It’s easy to forget to roll up your car windows on a beautiful summer day, but nice summer days have a way of turning into rainy days in a matter of minutes. Here’s how to dry your car out if your day got a little damper than expected.
Failing to get out to your car fast enough when the rain comes doesn’t mean a damp drive home, it can also mean a musty smelling car, mildew, and worse. Let’s take a look at how to get the water out before it becomes a problem.
Whether your seats are just damp or you have standing water in the car, start by getting as much out as possible. A wet/dry vacuum will make short work of the standing water. For maneuverability in the vehicle, a small 2.5-gallon model is handy, but if you have a full-size model it will work just as well—especially if you use a long hose. If you’re looking for an excuse to buy a 20-foot hose for your shop vac, we can assure you it’s great for car detailing without lugging the whole shop vac around.
When vacuuming be sure to work in a consistent pattern across the seats and floors, try to make a grid pattern in one direction and then in the opposite direction so you maximize the amount of water you extract while minimizing the risk of missing a spot.
Once you’ve dealt with standing water, use some towels to soak up more water. Push down on them into your seat to absorb as much water as possible.
Removing the water immediately is best (and much faster than the additional ways we’re about to dig into). Whenever possible, shop vac and blot up all the water you can before proceeding.
If you don’t have a shop vac and don’t know anyone you can borrow one from, consider calling local auto-detailing shops to enlist professional help. They have the equipment on hand to deep clean upholstery and carpet with water (and extract it!) so give them a ring.
While keeping your windows open was what got you into this mess in the first place, you want to make sure your vehicle is getting ample airflow. The air will help dry things out fast.
The key to keeping air moving through your vehicle is the use of a fan. You want to have a fan that is blowing across your floors and across the seats (or whichever areas are wet). A larger high-velocity shop fan will come in handy. You’ll have to keep your doors open and let the fans do their job for 12 to 24 hours.
Keeping your vehicle in a garage during this time is ideal from a security standpoint (and to ensure another passing rainstorm doesn’t soak your car all over again), but if possible leave the garage door cracked a few inches or some windows cracked to allow humid air to escape.
If you don’t have garage access or you’re away from home, you can try cranking the heat in your car or the defroster and aiming the vents toward the seats and floorboard. This is a temporary fix, and you’ll want to get some proper ventilation going through your vehicle to dry it out thoroughly.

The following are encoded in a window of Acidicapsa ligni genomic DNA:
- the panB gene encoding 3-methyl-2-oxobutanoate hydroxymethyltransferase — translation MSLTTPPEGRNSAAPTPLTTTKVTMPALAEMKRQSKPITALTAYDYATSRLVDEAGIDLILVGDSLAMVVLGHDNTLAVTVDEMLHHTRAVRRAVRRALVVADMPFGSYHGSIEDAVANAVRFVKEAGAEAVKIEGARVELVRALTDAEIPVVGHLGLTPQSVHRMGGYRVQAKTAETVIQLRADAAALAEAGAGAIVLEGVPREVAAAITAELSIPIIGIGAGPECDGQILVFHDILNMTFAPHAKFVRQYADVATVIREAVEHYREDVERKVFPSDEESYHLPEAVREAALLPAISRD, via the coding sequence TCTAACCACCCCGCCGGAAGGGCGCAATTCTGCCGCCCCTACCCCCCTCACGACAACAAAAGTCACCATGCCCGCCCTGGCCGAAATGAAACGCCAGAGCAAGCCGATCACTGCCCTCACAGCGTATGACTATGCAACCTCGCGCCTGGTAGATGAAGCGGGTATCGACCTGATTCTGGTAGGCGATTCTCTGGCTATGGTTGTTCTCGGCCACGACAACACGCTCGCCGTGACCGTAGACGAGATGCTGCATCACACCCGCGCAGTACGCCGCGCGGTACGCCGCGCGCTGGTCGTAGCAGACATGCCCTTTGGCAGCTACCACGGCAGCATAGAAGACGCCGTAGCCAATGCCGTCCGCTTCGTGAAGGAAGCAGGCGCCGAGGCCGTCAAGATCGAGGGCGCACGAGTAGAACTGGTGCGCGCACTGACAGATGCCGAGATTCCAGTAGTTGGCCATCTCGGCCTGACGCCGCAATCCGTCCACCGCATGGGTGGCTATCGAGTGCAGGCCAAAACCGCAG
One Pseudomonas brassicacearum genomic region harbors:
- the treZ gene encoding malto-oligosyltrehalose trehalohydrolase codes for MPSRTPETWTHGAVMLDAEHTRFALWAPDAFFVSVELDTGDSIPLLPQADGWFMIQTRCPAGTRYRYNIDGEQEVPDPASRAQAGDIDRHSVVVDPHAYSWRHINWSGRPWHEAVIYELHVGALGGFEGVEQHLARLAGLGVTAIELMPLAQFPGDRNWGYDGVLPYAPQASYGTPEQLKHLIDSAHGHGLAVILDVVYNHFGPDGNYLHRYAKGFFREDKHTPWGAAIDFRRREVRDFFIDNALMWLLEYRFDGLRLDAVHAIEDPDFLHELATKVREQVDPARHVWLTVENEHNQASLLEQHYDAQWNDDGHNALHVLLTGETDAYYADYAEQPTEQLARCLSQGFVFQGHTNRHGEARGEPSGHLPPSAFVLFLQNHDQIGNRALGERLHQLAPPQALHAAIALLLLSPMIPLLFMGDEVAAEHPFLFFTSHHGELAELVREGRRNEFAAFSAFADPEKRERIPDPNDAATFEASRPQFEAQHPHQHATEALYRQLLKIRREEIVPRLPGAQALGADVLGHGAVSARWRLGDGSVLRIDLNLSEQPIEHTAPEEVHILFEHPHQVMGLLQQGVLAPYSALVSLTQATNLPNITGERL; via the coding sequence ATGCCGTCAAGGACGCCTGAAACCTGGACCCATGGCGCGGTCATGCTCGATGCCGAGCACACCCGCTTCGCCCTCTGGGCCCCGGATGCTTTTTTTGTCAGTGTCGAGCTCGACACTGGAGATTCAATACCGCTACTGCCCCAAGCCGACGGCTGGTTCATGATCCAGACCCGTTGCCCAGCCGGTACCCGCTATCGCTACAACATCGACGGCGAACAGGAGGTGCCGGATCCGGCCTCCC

Using the defroster might sound counterintuitive, but it’s a smart solution that combines hot air (which can hold more moisture) and the AC system (which extracts moisture). The reason you see puddles under cars during the summer is that the AC unit is pulling moisture from the interior of the car and dumping it out.
If you don’t want to waste gas, and it’s a low humidity day with the sun shining bright, you can let nature do the drying for you. Cars can get up to 40F higher than the outdoor temperature quite quickly. Park in the direct sunlight, roll your windows down just a bit, and the heat will help vent the damp air right out the windows.
After you do the other two steps, there’s a chance you may still find some wet spots. These will usually be found on your floorboards or at the edge of your seat—spots that got really wet and aren’t drying fast as the rest of your car.
To avoid mold, you want to be sure you get all of the moisture out of your car. You can spot dry using a blow dryer. Keep the blow dryer moving while you use it and take frequent breaks. Blow dryers are not intended for extended use and will overheat if you run them for too long.
Finish up with some moisture-absorbing products. You can purchase disposable moisture absorbers that come in a plastic container. These desiccants help to keep the drying process going. You can see the moisture they pull from your vehicle as the container fills with water.
In addition to using make-for-the-purpose desiccants, you can also use “crystal” cat litter. Grab a bag of unscented silica-based cat litter, cut open the top of the bag, and just place the entire bag sitting on a dry spot in your car (like the middle of the back seat that didn’t get soaked by the rain). The “crystal” cat litters on the market are actually just little silica crystals exactly like the silica crystals found in many much more expensive desiccant products. The silica crystals absorb moisture until they are totally saturated or the environment they are in has been reduced to around 65% humidity.
If you want you can significantly increase how effective the crystal cat litter is by pouring it into a pair of pantyhose or a very fine-mesh bag. If you cut the pantyhose into multiple segments, tying off the ends of the tubes with a firm knot, you can place the bags of desiccant all over the car. Not only does this spread out the drying power but it also increases the exposed surface area of the crystals which will speed up the drying time too.
For maximum effectiveness, leave the desiccants in your car past the point that you think it is dry enough. They will keep working until they are fully saturated and will help draw out moisture from deep inside the upholstery.
Between leveraging the power of the sun to cook the moisture out of your car and some hands-on techniques like vacuuming the water out and putting desiccants in your car to absorb moisture, you can get ahead of the mildew and dry things out before your car smells like an old basement.